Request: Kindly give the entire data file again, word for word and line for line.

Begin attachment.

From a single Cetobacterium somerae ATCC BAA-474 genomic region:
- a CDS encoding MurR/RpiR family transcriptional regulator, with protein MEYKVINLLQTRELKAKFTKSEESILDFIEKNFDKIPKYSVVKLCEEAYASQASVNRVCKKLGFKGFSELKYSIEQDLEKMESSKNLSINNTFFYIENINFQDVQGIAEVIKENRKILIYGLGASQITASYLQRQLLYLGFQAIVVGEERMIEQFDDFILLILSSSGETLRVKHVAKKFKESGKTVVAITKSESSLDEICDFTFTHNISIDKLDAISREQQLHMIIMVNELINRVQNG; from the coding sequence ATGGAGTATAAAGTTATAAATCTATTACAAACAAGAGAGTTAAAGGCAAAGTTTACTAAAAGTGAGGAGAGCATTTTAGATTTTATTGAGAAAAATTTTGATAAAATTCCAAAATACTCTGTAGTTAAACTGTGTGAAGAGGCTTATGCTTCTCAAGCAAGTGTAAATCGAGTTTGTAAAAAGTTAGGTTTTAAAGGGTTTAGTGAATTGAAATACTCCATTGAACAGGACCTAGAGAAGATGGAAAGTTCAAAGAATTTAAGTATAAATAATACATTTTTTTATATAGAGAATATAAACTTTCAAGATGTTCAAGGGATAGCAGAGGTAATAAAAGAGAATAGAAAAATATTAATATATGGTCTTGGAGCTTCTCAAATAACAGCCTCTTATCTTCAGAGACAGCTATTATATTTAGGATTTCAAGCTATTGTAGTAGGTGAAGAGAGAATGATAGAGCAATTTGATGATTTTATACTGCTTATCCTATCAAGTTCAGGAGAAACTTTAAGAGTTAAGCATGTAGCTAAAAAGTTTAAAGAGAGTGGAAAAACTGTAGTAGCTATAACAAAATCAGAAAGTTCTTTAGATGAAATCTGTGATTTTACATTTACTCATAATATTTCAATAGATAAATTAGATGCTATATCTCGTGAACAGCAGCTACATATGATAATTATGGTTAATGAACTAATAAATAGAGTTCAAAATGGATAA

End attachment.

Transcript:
From a single Cetobacterium somerae ATCC BAA-474 genomic region:
- a CDS encoding MurR/RpiR family transcriptional regulator, with protein MEYKVINLLQTRELKAKFTKSEESILDFIEKNFDKIPKYSVVKLCEEAYASQASVNRVCKKLGFKGFSELKYSIEQDLEKMESSKNLSINNTFFYIENINFQDVQGIAEVIKENRKILIYGLGASQITASYLQRQLLYLGFQAIVVGEERMIEQFDDFILLILSSSGETLRVKHVAKKFKESGKTVVAITKSESSLDEICDFTFTHNISIDKLDAISREQQLHMIIMVNELINRVQNG; from the coding sequence ATGGAGTATAAAGTTATAAATCTATTACAAACAAGAGAGTTAAAGGCAAAGTTTACTAAAAGTGAGGAGAGCATTTTAGATTTTATTGAGAAAAATTTTGATAAAATTCCAAAATACTCTGTAGTTAAACTGTGTGAAGAGGCTTATGCTTCTCAAGCAAGTGTAAATCGAGTTTGTAAAAAGTTAGGTTTTAAAGGGTTTAGTGAATTGAAATACTCCATTGAACAGGACCTAGAGAAGATGGAAAGTTCAAAGAATTTAAGTATAAATAATACATTTTTTTATATAGAGAATATAAACTTTCAAGATGTTCAAGGGATAGCAGAGGTAATAAAAGAGAATAGAAAAATATTAATATATGGTCTTGGAGCTTCTCAAATAACAGCCTCTTATCTTCAGAGACAGCTATTATATTTAGGATTTCAAGCTATTGTAGTAGGTGAAGAGAGAATGATAGAGCAATTTGATGATTTTATACTGCTTATCCTATCAAGTTCAGGAGAAACTTTAAGAGTTAAGCATGTAGCTAAAAAGTTTAAAGAGAGTGGAAAAACTGTAGTAGCTATAACAAAATCAGAAAGTTCTTTAGATGAAATCTGTGATTTTACATTTACTCATAATATTTCAATAGATAAATTAGATGCTATATCTCGTGAACAGCAGCTACATATGATAATTATGGTTAATGAACTAATAAATAGAGTTCAAAATGGATAA